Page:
Gear Review: Primus Eta Solo Stove

Complete kitchen in an easy to pack compact package
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Complete kitchen in an easy to pack compact package

Confession: I’m a total stove wonk. I own seven different models and can recite all of their features and boil times. Needless to say, I was eager to test this one-person cooking system—it’s a complete kitchen in a compact package, which makes packing for a last-minute weekend getaway a snap (a small fuel canister fits inside the pot).

The Eta Solo includes a burner, a .9-liter pot with an integrated windscreen and heat exchanger (to boost efficiency), a thermal pot wrap with handle, a sipper lid, and a hanging kit for (careful!) indoor cooking. The average boil time for a half-liter was 2:13 (with air temps around 50°F and water at 40°F), making it faster than my Jetboil PCS while also consuming less fuel.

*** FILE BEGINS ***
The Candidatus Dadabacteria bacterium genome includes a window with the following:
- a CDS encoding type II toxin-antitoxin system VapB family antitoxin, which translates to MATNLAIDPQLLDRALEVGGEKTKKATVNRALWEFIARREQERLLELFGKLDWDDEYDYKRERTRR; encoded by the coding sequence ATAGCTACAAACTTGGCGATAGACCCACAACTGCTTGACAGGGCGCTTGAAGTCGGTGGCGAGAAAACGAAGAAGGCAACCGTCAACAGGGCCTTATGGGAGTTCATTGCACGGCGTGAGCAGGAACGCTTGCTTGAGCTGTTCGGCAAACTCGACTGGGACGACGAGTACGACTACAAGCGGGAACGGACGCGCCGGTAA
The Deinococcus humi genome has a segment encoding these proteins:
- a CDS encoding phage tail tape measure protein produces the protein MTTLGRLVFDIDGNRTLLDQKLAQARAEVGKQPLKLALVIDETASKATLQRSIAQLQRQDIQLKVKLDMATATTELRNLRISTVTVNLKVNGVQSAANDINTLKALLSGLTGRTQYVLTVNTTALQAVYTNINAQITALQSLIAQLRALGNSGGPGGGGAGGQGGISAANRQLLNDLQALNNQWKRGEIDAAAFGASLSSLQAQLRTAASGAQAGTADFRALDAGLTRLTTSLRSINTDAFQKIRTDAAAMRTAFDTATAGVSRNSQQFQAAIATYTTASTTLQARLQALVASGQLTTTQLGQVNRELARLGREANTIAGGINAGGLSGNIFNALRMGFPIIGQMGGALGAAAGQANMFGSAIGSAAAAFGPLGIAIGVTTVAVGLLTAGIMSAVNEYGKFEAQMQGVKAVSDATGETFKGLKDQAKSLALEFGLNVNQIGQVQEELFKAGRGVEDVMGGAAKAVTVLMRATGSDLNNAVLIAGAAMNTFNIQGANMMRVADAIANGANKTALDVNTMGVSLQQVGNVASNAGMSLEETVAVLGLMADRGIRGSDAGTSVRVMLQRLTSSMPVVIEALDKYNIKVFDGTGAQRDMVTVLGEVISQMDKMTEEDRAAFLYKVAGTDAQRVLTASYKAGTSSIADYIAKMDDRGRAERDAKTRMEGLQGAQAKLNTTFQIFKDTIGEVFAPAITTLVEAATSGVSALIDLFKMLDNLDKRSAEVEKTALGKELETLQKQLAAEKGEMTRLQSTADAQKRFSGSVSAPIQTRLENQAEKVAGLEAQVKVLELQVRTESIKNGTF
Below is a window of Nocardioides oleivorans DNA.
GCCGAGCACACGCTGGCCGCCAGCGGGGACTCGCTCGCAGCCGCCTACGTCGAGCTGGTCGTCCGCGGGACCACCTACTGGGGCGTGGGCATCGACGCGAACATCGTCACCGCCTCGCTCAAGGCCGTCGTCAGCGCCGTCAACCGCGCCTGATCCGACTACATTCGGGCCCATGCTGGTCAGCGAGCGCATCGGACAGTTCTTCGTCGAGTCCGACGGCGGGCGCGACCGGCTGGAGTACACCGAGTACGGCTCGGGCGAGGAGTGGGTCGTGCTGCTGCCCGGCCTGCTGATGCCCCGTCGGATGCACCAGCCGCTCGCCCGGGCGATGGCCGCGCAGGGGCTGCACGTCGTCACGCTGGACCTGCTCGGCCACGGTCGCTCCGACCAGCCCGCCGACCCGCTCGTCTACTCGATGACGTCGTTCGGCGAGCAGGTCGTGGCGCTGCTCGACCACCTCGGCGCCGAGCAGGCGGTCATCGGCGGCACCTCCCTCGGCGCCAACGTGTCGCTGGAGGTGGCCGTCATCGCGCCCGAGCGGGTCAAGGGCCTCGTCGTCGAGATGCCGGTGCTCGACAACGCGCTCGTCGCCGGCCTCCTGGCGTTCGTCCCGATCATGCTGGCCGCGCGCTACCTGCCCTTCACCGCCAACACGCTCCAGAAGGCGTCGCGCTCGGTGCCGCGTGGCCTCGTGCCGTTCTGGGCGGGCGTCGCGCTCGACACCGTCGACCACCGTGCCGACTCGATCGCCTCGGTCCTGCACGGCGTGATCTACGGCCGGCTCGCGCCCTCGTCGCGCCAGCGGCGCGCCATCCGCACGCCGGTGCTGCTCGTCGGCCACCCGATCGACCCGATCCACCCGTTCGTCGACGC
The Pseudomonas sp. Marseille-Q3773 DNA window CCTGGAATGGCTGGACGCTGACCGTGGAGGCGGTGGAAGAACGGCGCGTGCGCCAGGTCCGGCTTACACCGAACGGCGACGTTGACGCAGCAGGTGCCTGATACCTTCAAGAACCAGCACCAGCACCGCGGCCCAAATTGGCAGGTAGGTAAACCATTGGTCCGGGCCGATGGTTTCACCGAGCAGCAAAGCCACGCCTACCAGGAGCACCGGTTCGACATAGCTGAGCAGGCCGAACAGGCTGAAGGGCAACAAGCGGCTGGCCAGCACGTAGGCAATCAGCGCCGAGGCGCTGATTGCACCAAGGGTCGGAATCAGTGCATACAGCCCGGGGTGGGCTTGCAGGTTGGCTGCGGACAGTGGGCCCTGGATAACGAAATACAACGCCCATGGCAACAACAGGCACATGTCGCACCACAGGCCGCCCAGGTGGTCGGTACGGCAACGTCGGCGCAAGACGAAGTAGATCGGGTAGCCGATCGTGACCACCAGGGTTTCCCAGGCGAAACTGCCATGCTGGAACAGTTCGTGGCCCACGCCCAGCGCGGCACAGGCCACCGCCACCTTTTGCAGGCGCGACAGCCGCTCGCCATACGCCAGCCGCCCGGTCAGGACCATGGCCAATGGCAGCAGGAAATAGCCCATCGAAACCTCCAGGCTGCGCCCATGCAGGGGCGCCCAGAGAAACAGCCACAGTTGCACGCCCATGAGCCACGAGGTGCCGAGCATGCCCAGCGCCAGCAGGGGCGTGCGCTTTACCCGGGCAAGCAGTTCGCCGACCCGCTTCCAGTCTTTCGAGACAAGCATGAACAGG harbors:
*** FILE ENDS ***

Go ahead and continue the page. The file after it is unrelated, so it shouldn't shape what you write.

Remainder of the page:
The flame control allowed me to simmer polenta without scorching. Bonus: You can use the burner with any pot thanks to the removable supports. Bummer: The thin rubber lid burned my lips, and the pot-to-burner connection—with two buttons uncomfortably close to the burner—was difficult to operate when the stove was hot. $100; 13.4 oz.; nagear.com.